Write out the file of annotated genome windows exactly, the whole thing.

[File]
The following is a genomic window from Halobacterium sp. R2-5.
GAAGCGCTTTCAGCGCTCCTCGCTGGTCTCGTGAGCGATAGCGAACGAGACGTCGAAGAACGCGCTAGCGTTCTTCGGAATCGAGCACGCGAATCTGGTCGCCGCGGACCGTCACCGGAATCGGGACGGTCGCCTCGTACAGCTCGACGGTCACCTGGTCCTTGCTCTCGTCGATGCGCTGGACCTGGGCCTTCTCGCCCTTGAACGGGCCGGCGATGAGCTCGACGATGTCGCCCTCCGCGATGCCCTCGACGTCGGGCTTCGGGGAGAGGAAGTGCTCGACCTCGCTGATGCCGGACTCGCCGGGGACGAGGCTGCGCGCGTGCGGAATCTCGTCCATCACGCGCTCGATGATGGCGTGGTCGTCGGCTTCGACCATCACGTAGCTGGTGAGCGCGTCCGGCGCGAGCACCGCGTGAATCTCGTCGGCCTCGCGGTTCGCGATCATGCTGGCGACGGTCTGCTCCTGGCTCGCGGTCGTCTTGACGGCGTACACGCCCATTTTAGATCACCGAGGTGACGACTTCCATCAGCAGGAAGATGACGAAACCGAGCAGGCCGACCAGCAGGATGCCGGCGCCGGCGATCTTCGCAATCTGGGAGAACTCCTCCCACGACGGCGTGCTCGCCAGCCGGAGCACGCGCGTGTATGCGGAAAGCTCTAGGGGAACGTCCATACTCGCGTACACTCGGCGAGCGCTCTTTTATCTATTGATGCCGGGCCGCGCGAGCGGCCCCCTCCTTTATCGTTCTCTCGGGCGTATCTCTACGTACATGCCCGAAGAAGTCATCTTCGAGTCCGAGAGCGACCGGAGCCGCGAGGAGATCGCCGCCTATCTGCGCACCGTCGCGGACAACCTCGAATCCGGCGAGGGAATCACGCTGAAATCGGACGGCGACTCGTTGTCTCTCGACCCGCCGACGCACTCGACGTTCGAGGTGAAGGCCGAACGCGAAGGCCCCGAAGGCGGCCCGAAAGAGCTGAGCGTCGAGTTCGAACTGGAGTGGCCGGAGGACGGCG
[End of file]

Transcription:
The following is a genomic window from Halobacterium sp. R2-5.
GAAGCGCTTTCAGCGCTCCTCGCTGGTCTCGTGAGCGATAGCGAACGAGACGTCGAAGAACGCGCTAGCGTTCTTCGGAATCGAGCACGCGAATCTGGTCGCCGCGGACCGTCACCGGAATCGGGACGGTCGCCTCGTACAGCTCGACGGTCACCTGGTCCTTGCTCTCGTCGATGCGCTGGACCTGGGCCTTCTCGCCCTTGAACGGGCCGGCGATGAGCTCGACGATGTCGCCCTCCGCGATGCCCTCGACGTCGGGCTTCGGGGAGAGGAAGTGCTCGACCTCGCTGATGCCGGACTCGCCGGGGACGAGGCTGCGCGCGTGCGGAATCTCGTCCATCACGCGCTCGATGATGGCGTGGTCGTCGGCTTCGACCATCACGTAGCTGGTGAGCGCGTCCGGCGCGAGCACCGCGTGAATCTCGTCGGCCTCGCGGTTCGCGATCATGCTGGCGACGGTCTGCTCCTGGCTCGCGGTCGTCTTGACGGCGTACACGCCCATTTTAGATCACCGAGGTGACGACTTCCATCAGCAGGAAGATGACGAAACCGAGCAGGCCGACCAGCAGGATGCCGGCGCCGGCGATCTTCGCAATCTGGGAGAACTCCTCCCACGACGGCGTGCTCGCCAGCCGGAGCACGCGCGTGTATGCGGAAAGCTCTAGGGGAACGTCCATACTCGCGTACACTCGGCGAGCGCTCTTTTATCTATTGATGCCGGGCCGCGCGAGCGGCCCCCTCCTTTATCGTTCTCTCGGGCGTATCTCTACGTACATGCCCGAAGAAGTCATCTTCGAGTCCGAGAGCGACCGGAGCCGCGAGGAGATCGCCGCCTATCTGCGCACCGTCGCGGACAACCTCGAATCCGGCGAGGGAATCACGCTGAAATCGGACGGCGACTCGTTGTCTCTCGACCCGCCGACGCACTCGACGTTCGAGGTGAAGGCCGAACGCGAAGGCCCCGAAGGCGGCCCGAAAGAGCTGAGCGTCGAGTTCGAACTGGAGTGGCCGGAGGACGGCG